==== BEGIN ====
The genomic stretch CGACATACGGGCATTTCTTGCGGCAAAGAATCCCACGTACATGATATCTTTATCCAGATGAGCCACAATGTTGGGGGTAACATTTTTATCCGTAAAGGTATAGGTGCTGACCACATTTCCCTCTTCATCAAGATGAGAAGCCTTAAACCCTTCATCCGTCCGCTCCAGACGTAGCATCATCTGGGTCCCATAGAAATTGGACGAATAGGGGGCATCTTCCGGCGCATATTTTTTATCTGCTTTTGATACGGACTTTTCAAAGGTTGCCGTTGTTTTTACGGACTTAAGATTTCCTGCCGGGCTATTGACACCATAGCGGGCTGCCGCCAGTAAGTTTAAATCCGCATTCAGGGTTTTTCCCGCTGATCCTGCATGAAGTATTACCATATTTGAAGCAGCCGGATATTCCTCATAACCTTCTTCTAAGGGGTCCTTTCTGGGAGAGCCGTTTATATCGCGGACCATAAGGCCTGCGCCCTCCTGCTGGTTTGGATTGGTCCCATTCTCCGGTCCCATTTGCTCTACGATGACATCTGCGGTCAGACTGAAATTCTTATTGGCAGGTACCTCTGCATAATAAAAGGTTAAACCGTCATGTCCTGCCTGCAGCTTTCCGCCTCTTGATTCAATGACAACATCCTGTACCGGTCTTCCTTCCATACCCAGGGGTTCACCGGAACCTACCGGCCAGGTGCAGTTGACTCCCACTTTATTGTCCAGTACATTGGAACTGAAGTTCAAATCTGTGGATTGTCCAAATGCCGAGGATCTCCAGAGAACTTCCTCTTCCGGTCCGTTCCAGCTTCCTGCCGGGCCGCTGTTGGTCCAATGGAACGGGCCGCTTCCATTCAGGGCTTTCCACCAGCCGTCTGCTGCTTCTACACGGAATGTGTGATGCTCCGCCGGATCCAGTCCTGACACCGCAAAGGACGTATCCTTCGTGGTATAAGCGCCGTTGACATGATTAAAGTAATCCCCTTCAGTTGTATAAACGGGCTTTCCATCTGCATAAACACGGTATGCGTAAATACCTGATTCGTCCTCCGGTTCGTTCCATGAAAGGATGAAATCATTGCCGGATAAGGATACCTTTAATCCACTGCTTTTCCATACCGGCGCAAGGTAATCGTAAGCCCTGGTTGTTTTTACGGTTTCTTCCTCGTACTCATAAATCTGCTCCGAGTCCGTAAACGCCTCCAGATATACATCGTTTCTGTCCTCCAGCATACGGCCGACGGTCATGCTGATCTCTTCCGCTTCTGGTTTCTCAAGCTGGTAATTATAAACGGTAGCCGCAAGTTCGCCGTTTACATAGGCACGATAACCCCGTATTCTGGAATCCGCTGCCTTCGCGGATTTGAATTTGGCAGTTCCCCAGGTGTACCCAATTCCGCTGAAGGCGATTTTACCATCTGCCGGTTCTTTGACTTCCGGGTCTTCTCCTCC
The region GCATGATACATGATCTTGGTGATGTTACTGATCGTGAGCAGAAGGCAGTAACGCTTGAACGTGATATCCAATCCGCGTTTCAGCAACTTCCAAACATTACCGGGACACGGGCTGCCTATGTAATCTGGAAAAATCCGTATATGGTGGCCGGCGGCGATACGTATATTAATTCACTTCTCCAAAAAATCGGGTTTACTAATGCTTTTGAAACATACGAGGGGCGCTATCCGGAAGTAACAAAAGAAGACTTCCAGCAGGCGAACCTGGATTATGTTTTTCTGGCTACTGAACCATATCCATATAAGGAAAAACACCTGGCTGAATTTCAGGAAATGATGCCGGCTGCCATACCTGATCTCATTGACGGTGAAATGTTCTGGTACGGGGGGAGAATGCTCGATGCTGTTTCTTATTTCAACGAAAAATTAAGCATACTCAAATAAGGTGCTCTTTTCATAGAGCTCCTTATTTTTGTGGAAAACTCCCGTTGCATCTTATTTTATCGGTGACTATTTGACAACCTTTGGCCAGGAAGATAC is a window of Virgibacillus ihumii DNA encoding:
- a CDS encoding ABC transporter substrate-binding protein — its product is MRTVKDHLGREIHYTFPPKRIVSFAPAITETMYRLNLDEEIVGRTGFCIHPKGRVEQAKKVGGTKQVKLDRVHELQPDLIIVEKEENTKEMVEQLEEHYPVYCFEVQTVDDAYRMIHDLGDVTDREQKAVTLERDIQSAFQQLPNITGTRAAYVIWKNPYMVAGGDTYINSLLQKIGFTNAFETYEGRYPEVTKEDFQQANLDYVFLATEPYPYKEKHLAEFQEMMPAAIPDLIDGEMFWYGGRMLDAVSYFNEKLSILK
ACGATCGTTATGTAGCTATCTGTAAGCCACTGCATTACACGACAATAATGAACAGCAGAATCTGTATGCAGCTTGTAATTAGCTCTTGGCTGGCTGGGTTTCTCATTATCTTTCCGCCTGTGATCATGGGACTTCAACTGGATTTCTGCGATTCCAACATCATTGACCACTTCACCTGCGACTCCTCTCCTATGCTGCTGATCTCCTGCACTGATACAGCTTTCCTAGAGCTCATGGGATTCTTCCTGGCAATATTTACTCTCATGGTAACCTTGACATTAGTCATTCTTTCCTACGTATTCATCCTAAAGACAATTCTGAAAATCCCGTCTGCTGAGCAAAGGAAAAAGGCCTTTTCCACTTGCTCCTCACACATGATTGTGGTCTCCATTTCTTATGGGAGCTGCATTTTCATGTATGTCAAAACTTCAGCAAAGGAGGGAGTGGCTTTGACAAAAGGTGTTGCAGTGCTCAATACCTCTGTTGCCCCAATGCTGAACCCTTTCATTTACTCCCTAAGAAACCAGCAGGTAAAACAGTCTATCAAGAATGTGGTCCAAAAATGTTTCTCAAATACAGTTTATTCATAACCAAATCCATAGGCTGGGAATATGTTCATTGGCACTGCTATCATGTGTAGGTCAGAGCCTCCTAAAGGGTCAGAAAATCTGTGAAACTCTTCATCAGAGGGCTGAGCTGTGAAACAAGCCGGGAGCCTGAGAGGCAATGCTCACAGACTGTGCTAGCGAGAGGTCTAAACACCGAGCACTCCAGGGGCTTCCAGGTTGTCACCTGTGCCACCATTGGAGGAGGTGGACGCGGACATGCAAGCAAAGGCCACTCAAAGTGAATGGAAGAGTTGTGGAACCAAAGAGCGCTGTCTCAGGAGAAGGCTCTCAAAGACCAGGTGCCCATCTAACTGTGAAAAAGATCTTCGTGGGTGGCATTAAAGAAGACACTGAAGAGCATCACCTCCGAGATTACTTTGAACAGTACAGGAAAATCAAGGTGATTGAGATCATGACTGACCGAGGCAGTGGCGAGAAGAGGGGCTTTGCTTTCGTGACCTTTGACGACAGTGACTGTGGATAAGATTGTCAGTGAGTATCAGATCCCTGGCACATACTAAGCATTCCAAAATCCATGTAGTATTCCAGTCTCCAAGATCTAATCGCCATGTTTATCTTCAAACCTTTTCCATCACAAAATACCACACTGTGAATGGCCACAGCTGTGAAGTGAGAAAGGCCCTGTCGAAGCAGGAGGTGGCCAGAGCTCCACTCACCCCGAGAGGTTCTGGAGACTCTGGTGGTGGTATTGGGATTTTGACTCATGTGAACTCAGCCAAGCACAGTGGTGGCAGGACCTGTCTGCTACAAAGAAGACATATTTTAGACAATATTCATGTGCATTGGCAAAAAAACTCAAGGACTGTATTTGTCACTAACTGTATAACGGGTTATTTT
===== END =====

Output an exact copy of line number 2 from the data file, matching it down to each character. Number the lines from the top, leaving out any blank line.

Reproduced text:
The region GCATGATACATGATCTTGGTGATGTTACTGATCGTGAGCAGAAGGCAGTAACGCTTGAACGTGATATCCAATCCGCGTTTCAGCAACTTCCAAACATTACCGGGACACGGGCTGCCTATGTAATCTGGAAAAATCCGTATATGGTGGCCGGCGGCGATACGTATATTAATTCACTTCTCCAAAAAATCGGGTTTACTAATGCTTTTGAAACATACGAGGGGCGCTATCCGGAAGTAACAAAAGAAGACTTCCAGCAGGCGAACCTGGATTATGTTTTTCTGGCTACTGAACCATATCCATATAAGGAAAAACACCTGGCTGAATTTCAGGAAATGATGCCGGCTGCCATACCTGATCTCATTGACGGTGAAATGTTCTGGTACGGGGGGAGAATGCTCGATGCTGTTTCTTATTTCAACGAAAAATTAAGCATACTCAAATAAGGTGCTCTTTTCATAGAGCTCCTTATTTTTGTGGAAAACTCCCGTTGCATCTTATTTTATCGGTGACTATTTGACAACCTTTGGCCAGGAAGATAC is a window of Virgibacillus ihumii DNA encoding: